Work Stress: How Is Your Partner Coping?

We’ve discussed strategies for leaving your day at the doorstep, but what about your partner? Are you an active player in your other-half’s stress management?

In a partnership, support should go both ways. If we spend all our time managing only our emotions, we might be neglecting stress build-up in the ones we love.

You might be thinking: “I don’t have time” or “I don’t know how” to help my partner decompress after work. Rest assured, our tips are simple and can be done in a reciprocated manner—so the whole relationship benefits. Read on for insight.

The share zone

Establish an evening ritual of giving your partner uninterrupted time to share about their day. It may work best to do this as soon as they get home, and before you get on with your evening.

Set aside phones and practice active listening. This will nourish trust and appreciation in the relationship. A space of full acknowledgement and trust will naturally help ease a day’s tensions.

Keep it constructive

It’s easy to spiral ourselves into a pool of negative emotions. Bad moods are fuelled with pessimistic and even self-deprecating thoughts. We often aren’t able to recognise when we are making a situation worse for ourselves.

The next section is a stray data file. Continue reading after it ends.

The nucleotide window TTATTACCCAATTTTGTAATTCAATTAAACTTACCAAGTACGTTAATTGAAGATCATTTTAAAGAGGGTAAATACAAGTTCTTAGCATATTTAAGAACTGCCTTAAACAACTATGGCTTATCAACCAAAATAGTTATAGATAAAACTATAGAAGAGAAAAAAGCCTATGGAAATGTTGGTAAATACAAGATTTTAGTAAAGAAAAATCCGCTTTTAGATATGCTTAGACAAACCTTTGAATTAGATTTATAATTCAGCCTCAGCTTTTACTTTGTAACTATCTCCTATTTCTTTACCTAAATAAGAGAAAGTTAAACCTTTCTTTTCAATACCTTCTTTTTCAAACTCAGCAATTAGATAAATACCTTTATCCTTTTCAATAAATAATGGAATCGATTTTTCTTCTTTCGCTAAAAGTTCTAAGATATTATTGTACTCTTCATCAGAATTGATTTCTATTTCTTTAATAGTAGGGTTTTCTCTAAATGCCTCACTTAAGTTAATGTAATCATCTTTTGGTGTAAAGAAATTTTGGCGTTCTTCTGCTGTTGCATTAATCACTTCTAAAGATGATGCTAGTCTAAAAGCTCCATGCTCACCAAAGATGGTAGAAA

It may be helpful to come to an agreement with your partner: call the situation out when constructive venting turns into negativity for the sake of it. Gently ask: “Are you making yourself feel worse than you need to?”

Self-love reminder

Sometimes shaking the day off is tough, but is where self-love time can help. Self-love takes different shapes, so discuss with your partner what helps them slow down and reconnect with themselves.

It could be time to jot down the day’s successes, a hot shower or bath, and even a glass of wine. Whatever it is, gently remind your partner to make time for this at least a couple times a week (if not daily).

Make life about more than work

Once the day is discussed, “pack it all away” for tomorrow. Move on with your night: cook dinner together, watch a movie, make plans, listen to a podcast, or play a game with the kids together.

By engaging in other activities, your partner’s day will no longer be just about work. It will help remind them of the value of life outside of it.    

Help them switch-off

Unfortunately, our hyper-connectedness can make packing the day a way a bit trickier. Another agreement to make: no checking work emails, messages, or phones.

If it is absolutely necessary, schedule in a few minutes to get something done—and then put it away until morning. If they’re sceptical, ask them to give it a shot for a week to see how natural it feels.

Be helpful

“What can I do to help you unwind?” or “How can I help?” These simple questions open up the floor to discussing what your partner needs.

It may be advice, help with dinner or washing up, or just sitting and listening to relaxing music. Whatever it is, keep communication about needs flowing.

Again, these tips are helpful to both people in a relationship—so try them out together and adjust accordingly. We all stand to gain greater happiness when our partners are less stressed and feel more valued.